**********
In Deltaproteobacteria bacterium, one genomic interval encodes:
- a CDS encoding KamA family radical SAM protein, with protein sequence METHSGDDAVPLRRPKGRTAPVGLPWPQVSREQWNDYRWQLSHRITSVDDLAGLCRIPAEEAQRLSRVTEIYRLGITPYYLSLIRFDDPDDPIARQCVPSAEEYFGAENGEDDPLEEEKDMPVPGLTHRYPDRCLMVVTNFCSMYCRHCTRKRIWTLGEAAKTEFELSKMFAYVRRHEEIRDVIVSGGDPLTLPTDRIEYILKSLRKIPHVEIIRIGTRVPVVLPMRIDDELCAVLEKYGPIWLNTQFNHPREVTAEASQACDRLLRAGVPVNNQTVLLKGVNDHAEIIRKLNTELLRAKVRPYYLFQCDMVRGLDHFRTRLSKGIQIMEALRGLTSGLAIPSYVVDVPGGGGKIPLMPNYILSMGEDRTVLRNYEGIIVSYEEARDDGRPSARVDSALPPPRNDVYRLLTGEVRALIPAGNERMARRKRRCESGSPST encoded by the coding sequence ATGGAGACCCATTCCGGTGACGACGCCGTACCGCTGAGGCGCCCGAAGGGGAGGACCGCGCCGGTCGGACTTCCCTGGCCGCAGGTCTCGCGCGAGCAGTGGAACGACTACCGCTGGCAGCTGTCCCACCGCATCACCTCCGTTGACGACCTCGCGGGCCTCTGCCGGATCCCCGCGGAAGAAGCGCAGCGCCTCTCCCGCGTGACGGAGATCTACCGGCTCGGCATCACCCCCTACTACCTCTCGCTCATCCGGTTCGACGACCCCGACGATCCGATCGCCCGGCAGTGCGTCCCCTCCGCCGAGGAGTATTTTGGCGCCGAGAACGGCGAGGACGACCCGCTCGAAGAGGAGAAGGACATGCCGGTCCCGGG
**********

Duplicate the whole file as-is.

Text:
In Deltaproteobacteria bacterium, one genomic interval encodes:
- a CDS encoding KamA family radical SAM protein, with protein sequence METHSGDDAVPLRRPKGRTAPVGLPWPQVSREQWNDYRWQLSHRITSVDDLAGLCRIPAEEAQRLSRVTEIYRLGITPYYLSLIRFDDPDDPIARQCVPSAEEYFGAENGEDDPLEEEKDMPVPGLTHRYPDRCLMVVTNFCSMYCRHCTRKRIWTLGEAAKTEFELSKMFAYVRRHEEIRDVIVSGGDPLTLPTDRIEYILKSLRKIPHVEIIRIGTRVPVVLPMRIDDELCAVLEKYGPIWLNTQFNHPREVTAEASQACDRLLRAGVPVNNQTVLLKGVNDHAEIIRKLNTELLRAKVRPYYLFQCDMVRGLDHFRTRLSKGIQIMEALRGLTSGLAIPSYVVDVPGGGGKIPLMPNYILSMGEDRTVLRNYEGIIVSYEEARDDGRPSARVDSALPPPRNDVYRLLTGEVRALIPAGNERMARRKRRCESGSPST encoded by the coding sequence ATGGAGACCCATTCCGGTGACGACGCCGTACCGCTGAGGCGCCCGAAGGGGAGGACCGCGCCGGTCGGACTTCCCTGGCCGCAGGTCTCGCGCGAGCAGTGGAACGACTACCGCTGGCAGCTGTCCCACCGCATCACCTCCGTTGACGACCTCGCGGGCCTCTGCCGGATCCCCGCGGAAGAAGCGCAGCGCCTCTCCCGCGTGACGGAGATCTACCGGCTCGGCATCACCCCCTACTACCTCTCGCTCATCCGGTTCGACGACCCCGACGATCCGATCGCCCGGCAGTGCGTCCCCTCCGCCGAGGAGTATTTTGGCGCCGAGAACGGCGAGGACGACCCGCTCGAAGAGGAGAAGGACATGCCGGTCCCGGG